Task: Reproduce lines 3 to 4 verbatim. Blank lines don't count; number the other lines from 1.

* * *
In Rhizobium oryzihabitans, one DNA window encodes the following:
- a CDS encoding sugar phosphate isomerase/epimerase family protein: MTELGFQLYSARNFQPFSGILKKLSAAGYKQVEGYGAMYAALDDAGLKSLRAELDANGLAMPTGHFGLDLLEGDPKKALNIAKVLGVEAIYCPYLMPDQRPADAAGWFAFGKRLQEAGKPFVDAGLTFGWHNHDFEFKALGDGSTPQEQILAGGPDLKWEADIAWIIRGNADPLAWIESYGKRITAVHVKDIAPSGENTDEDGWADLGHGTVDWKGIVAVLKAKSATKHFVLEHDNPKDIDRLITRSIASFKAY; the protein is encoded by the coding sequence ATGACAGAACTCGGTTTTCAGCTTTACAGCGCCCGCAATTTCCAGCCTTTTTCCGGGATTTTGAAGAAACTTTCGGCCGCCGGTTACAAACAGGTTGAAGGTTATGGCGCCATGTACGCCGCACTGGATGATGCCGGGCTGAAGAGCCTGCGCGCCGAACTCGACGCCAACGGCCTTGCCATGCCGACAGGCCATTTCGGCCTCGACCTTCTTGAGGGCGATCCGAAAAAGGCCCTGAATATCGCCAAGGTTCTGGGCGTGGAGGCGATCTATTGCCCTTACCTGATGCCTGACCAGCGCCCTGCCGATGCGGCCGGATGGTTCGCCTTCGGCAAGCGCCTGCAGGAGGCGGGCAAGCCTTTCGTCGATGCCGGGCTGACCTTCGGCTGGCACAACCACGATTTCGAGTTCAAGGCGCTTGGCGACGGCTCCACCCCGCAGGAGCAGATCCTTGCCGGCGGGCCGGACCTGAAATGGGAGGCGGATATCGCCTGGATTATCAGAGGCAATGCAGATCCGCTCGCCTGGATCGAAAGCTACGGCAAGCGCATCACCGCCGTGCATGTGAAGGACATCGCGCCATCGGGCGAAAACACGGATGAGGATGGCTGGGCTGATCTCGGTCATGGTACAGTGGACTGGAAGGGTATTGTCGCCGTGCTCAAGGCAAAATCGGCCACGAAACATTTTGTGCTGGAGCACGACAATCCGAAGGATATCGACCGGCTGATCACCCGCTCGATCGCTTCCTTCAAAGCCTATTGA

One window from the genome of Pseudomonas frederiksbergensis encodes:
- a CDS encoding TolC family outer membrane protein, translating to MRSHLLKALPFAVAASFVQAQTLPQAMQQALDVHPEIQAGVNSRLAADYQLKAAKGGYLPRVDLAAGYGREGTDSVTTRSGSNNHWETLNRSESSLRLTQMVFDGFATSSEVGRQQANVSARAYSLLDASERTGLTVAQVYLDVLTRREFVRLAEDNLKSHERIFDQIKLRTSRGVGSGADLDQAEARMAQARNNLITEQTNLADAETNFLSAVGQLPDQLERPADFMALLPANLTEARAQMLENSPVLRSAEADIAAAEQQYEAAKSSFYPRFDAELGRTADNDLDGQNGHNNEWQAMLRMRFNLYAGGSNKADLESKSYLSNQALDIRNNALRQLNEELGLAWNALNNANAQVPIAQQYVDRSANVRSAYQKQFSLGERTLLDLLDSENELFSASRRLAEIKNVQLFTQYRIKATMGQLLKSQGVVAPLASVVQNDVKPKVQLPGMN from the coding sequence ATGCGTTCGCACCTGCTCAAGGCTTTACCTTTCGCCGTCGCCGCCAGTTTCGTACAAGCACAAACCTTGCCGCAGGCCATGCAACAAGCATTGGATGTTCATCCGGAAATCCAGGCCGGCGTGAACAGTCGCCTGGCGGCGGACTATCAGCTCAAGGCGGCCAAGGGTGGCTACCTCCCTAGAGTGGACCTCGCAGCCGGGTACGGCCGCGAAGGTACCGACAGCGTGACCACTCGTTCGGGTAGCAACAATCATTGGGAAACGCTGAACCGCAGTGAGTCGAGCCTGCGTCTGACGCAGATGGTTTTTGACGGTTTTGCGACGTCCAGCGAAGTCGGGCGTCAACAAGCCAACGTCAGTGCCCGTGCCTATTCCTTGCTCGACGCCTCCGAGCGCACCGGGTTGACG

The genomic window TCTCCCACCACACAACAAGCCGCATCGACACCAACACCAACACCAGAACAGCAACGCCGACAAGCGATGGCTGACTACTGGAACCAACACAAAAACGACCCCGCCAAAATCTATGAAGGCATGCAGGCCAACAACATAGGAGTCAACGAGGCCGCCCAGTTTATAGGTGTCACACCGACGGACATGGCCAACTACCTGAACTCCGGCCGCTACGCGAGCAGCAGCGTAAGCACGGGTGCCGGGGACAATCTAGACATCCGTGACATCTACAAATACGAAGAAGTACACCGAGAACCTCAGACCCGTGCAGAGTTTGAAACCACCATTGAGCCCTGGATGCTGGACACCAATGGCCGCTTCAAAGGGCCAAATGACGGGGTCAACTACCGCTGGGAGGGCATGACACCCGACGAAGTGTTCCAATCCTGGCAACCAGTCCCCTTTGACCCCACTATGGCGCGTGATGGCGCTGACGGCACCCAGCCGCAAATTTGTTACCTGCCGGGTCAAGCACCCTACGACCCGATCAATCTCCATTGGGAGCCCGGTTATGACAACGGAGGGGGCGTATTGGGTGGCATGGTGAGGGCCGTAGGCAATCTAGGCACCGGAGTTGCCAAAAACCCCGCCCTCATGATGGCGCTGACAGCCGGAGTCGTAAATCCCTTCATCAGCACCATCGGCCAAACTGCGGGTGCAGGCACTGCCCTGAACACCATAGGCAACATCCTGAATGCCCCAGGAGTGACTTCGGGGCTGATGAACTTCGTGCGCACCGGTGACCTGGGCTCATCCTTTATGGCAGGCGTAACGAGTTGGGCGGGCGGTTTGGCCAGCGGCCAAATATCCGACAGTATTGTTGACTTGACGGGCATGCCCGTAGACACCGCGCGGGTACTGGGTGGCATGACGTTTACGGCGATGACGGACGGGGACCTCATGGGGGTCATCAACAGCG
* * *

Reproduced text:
One window from the genome of Pseudomonas frederiksbergensis encodes:
- a CDS encoding TolC family outer membrane protein, translating to MRSHLLKALPFAVAASFVQAQTLPQAMQQALDVHPEIQAGVNSRLAADYQLKAAKGGYLPRVDLAAGYGREGTDSVTTRSGSNNHWETLNRSESSLRLTQMVFDGFATSSEVGRQQANVSARAYSLLDASERTGLTVAQVYLDVLTRREFVRLAEDNLKSHERIFDQIKLRTSRGVGSGADLDQAEARMAQARNNLITEQTNLADAETNFLSAVGQLPDQLERPADFMALLPANLTEARAQMLENSPVLRSAEADIAAAEQQYEAAKSSFYPRFDAELGRTADNDLDGQNGHNNEWQAMLRMRFNLYAGGSNKADLESKSYLSNQALDIRNNALRQLNEELGLAWNALNNANAQVPIAQQYVDRSANVRSAYQKQFSLGERTLLDLLDSENELFSASRRLAEIKNVQLFTQYRIKATMGQLLKSQGVVAPLASVVQNDVKPKVQLPGMN from the coding sequence ATGCGTTCGCACCTGCTCAAGGCTTTACCTTTCGCCGTCGCCGCCAGTTTCGTACAAGCACAAACCTTGCCGCAGGCCATGCAACAAGCATTGGATGTTCATCCGGAAATCCAGGCCGGCGTGAACAGTCGCCTGGCGGCGGACTATCAGCTCAAGGCGGCCAAGGGTGGCTACCTCCCTAGAGTGGACCTCGCAGCCGGGTACGGCCGCGAAGGTACCGACAGCGTGACCACTCGTTCGGGTAGCAACAATCATTGGGAAACGCTGAACCGCAGTGAGTCGAGCCTGCGTCTGACGCAGATGGTTTTTGACGGTTTTGCGACGTCCAGCGAAGTCGGGCGTCAACAAGCCAACGTCAGTGCCCGTGCCTATTCCTTGCTCGACGCCTCCGAGCGCACCGGGTTGACG